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First Comes Marriage (2009)

First Comes Marriage (2009)

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3.77 of 5 Votes: 2
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0440244226 (ISBN13: 9780440244226)
Dell Publishing Company

About book First Comes Marriage (2009)

I picked this up only because I'm running out of historical romances from my library's ebook collection. Anyway, I saw this and could not believe that a Regency romance heroine could unironically be named Vanessa Huxtable, so I had high hopes for a tongue-in-cheek Regency-era Cosby Show retelling with a book in the series for each of the five Huxtable children. (I thought, how original! 1980s sitcoms really are an underused source for recycled characters and plots in romance novels, oh, the possibilities!)Um, nope. I was so wrong. This was a dreadful chore to slog through and there was no Cosby connection whatsoever. Reasons I found this disappointing:1. Stilted dialogue. I don't think any character ever used a single contraction in dialogue (all "I am" instead of "I'm" etc.) so the conversations all seemed terribly unnatural. I would die of boredom and/or impatience talking to these people. Also the hero and heroine both refer to sex That seems unrealistic to me for the period. 2. The characters were flat. The heroine, Vanessa, was described as plain, ugly, not beautiful, etc. ad absolute nauseum. Seriously, I think her unfortunate appearance was mentioned at least once on every page. We get it! She's plain. (But! she knows how to please a man! And she's not afraid to tell said man!) We are told but never shown how sunny and fun Vanessa is. The hero I can't even describe here because there was nothing memorable about him. His name was Elliott. He's dark and mysterious and titled. That's all I got. 3. I was unable to discern the plot. I assume there was one intended, but it was well masked by the boring dialogue and the even more boring characters doing boring things. Not recommended. I probably should have thrown First Comes Marriage back to the library gods by page 48, but I was bored and sick and didn't feel like doing anything else. For that purpose, it works. I guess.If it had only been the clunky language and lackluster story telling, I might have been able to enjoy the book. The story wasn't quite believable (even in a fictional historical romance sense), but I could have muddled through it if it hadn't been for one overriding fact.Vanessa is continually described as plain, not lovely, not beautiful, not pleasing, etc. Except maybe when she smiled and was animated. Even Elliot commonly remarked to himself that he had no idea why he was sexually attracted to Vanessa because there was nothing remarkable about her. Because of course she had brown hair and had small breasts and wasn't as pretty as her sisters.Really? Why must this be a THING in romance?Elliot tells Vanessa she's pretty even as he questions it himself and then when she expresses disbelief, he says he's not lying. Even after finishing the book, I'm still not quite sure what he saw in her. Most of his thoughts regarding her were negative and not flattering for the majority of the book.I didn't particularly like Elliot. Vanessa was tolerable. I skimmed some parts because the narrative went on and on and I rolled my eyes, groaned, and skipped ahead. Unless someone can convince me otherwise, I'm not inclined to continue reading anything more by Mary Balogh.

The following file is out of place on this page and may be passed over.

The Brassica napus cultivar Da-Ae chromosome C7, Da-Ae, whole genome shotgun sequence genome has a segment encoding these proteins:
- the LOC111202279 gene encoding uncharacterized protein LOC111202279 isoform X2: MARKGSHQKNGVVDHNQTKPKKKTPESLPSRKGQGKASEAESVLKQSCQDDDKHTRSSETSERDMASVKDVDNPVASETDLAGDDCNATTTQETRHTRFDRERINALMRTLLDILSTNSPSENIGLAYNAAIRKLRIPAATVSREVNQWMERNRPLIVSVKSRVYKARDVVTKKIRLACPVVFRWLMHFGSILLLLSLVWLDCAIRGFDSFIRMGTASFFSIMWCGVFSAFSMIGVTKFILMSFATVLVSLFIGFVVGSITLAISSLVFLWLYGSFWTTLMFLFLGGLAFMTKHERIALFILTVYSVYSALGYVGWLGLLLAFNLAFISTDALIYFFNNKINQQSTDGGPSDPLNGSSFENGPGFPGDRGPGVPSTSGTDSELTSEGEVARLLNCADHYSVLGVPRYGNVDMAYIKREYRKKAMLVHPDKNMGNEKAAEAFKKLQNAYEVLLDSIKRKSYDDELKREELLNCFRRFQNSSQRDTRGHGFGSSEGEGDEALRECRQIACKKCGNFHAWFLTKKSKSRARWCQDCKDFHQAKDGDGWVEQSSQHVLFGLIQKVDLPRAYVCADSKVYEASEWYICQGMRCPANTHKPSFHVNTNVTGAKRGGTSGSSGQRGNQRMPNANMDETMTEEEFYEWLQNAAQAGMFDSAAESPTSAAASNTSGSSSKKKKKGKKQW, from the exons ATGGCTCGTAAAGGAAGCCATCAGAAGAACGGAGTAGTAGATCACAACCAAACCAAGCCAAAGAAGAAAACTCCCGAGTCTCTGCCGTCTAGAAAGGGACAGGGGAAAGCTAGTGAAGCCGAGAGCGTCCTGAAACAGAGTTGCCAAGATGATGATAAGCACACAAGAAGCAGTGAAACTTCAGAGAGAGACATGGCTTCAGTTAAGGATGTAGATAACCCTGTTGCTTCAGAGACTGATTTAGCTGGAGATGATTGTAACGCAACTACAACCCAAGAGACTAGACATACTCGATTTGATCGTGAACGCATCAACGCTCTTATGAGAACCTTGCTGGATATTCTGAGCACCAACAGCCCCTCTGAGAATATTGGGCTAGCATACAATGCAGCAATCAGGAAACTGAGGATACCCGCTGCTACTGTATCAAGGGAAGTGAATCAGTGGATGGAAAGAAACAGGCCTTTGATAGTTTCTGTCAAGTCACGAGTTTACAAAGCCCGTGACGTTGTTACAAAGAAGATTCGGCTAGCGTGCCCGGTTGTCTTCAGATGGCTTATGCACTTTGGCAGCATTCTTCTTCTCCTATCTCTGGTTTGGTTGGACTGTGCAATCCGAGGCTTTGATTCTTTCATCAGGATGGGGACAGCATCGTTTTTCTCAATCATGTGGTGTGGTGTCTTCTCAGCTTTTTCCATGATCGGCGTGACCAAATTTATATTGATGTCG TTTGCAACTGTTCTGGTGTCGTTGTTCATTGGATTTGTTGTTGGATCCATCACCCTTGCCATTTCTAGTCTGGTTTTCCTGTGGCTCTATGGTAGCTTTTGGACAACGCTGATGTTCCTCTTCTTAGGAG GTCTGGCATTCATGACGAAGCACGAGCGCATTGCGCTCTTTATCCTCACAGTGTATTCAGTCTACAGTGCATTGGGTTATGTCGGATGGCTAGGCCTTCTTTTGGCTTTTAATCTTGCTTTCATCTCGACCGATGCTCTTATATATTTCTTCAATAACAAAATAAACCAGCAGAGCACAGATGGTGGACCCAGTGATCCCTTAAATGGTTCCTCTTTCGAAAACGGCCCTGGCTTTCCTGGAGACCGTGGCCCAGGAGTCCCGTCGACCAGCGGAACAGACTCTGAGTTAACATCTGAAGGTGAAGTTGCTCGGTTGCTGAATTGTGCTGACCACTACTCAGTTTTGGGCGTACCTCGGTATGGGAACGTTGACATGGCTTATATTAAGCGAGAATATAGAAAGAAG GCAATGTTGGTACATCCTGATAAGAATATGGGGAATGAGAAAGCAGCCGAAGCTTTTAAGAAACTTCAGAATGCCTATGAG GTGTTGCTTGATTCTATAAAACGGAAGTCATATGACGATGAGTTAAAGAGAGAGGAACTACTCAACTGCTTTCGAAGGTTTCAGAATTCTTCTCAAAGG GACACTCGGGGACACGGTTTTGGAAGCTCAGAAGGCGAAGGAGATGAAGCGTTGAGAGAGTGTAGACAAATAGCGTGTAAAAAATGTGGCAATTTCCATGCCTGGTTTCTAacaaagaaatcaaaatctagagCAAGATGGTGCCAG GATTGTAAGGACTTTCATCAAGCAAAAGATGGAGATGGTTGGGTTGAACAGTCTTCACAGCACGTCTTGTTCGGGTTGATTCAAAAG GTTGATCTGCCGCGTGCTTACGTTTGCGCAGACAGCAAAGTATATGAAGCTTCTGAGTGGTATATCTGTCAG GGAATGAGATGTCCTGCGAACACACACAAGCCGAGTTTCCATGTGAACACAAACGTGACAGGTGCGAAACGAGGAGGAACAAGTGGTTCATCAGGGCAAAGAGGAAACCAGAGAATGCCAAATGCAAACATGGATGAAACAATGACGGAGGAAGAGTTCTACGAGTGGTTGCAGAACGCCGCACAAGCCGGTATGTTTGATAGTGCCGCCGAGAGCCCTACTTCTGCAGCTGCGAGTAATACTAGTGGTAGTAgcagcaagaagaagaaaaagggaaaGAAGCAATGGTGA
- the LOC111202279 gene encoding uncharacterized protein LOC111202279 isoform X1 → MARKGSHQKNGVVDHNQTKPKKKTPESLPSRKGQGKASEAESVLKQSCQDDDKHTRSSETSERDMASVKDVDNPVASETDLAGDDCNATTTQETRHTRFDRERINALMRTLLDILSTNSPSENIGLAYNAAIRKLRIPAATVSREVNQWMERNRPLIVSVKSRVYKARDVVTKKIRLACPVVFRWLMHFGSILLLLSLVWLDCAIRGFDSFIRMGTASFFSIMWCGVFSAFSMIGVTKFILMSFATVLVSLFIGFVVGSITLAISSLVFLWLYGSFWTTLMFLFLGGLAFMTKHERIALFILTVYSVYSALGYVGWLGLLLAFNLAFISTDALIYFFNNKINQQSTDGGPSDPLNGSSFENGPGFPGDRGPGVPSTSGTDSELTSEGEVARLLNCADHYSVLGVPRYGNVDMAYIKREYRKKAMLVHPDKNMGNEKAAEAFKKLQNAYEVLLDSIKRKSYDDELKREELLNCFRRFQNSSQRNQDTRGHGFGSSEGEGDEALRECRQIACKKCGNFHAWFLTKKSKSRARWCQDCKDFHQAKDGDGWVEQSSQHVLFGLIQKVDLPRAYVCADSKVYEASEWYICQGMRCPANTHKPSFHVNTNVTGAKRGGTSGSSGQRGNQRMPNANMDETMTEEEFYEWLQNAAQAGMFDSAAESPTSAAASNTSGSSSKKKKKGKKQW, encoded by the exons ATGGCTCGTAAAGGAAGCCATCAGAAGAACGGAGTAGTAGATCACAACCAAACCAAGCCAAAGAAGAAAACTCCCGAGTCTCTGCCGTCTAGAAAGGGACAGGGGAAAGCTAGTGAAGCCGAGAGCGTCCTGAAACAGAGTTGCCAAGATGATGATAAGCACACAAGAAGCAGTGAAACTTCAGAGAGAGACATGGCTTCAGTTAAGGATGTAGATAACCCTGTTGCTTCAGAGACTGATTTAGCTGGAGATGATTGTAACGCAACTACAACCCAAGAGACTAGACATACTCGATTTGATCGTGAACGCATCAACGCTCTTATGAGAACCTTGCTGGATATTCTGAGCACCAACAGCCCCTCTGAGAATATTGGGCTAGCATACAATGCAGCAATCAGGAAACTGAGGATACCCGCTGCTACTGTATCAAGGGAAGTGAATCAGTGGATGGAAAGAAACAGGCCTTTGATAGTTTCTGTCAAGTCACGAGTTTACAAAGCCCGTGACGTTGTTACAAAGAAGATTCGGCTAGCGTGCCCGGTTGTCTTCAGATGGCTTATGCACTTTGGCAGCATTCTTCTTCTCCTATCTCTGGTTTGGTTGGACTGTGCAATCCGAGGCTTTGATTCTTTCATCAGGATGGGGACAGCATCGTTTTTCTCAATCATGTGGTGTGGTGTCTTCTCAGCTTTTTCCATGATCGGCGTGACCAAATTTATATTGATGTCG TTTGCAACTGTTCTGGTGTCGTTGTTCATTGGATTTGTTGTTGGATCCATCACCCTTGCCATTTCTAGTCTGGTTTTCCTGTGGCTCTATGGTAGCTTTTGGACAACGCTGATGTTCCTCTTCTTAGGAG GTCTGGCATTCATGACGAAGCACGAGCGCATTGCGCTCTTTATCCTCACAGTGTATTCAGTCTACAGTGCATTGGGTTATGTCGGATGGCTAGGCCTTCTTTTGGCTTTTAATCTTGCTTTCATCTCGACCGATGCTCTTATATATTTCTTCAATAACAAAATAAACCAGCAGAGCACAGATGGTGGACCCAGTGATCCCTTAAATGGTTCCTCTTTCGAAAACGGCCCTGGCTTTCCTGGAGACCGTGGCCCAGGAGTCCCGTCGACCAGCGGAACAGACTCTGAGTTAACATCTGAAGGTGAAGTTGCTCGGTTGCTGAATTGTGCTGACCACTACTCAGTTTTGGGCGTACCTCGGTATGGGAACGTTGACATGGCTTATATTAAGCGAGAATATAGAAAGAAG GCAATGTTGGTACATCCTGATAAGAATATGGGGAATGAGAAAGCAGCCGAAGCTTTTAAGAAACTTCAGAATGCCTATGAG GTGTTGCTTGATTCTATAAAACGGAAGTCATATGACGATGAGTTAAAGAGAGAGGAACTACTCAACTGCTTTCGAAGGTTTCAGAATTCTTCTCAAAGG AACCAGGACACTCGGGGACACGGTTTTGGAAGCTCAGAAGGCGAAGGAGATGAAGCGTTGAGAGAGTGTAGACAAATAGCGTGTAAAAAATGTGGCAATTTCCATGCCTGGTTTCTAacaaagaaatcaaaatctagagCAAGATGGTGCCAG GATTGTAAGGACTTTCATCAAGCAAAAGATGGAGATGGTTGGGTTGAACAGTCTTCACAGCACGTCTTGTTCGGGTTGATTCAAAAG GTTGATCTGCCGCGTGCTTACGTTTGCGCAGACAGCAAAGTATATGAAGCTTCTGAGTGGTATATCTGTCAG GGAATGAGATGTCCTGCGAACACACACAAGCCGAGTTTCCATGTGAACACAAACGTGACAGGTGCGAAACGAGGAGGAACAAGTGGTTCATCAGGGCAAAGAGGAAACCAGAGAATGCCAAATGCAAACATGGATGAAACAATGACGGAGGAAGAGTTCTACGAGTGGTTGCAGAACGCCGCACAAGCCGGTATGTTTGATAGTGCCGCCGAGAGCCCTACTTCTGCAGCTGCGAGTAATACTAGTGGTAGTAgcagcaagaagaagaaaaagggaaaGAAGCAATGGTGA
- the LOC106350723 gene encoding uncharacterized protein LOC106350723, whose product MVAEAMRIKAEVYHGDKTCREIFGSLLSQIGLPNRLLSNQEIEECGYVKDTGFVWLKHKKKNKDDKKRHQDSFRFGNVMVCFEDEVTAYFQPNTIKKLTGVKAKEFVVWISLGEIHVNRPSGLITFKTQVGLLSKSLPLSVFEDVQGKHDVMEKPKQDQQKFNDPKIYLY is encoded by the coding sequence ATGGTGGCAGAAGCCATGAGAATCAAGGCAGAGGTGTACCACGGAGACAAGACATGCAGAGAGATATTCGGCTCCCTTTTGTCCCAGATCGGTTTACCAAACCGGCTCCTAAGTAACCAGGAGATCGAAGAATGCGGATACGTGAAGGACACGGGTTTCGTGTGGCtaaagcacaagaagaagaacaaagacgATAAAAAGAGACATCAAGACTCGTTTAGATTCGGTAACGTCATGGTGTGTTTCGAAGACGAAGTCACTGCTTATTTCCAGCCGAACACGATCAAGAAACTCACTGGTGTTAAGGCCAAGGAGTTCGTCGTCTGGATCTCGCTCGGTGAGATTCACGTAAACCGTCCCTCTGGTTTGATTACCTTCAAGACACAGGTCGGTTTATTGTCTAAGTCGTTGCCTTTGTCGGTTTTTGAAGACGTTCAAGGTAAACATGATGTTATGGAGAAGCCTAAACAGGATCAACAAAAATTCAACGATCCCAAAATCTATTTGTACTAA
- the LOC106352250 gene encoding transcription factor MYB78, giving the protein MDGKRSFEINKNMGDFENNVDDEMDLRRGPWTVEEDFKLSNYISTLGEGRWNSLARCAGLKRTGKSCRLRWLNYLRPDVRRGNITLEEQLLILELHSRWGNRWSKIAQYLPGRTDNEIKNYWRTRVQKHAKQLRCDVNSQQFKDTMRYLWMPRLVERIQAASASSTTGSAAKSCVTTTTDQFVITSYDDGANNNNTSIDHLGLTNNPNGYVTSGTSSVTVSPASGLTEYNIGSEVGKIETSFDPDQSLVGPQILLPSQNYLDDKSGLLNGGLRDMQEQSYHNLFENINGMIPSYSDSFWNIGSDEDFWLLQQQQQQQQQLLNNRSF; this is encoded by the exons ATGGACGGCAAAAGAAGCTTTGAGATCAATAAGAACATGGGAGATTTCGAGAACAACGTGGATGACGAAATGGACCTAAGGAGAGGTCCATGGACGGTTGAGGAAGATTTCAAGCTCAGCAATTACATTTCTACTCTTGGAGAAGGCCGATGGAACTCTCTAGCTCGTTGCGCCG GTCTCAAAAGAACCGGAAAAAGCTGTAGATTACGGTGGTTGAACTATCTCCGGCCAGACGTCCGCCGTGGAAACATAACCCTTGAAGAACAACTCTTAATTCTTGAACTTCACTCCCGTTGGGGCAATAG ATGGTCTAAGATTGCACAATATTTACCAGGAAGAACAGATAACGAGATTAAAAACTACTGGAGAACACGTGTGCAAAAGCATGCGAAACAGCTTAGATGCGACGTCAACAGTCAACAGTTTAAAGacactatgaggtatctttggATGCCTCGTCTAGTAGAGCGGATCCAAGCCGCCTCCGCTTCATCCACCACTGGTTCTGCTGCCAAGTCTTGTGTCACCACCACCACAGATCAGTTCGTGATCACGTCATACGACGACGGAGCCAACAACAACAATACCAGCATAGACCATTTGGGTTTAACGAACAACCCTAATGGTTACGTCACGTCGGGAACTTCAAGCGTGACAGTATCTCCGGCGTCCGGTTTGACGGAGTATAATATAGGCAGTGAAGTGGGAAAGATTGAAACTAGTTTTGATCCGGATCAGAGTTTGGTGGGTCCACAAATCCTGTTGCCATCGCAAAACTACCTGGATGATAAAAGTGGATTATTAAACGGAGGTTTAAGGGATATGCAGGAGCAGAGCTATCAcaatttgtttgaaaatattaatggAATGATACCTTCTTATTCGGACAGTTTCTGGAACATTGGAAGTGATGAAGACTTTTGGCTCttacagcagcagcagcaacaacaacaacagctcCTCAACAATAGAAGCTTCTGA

Do You like book First Comes Marriage (2009)?

I needed an enjoyable emotional comfort re-read so I picked this series.

An overall romance favorite.



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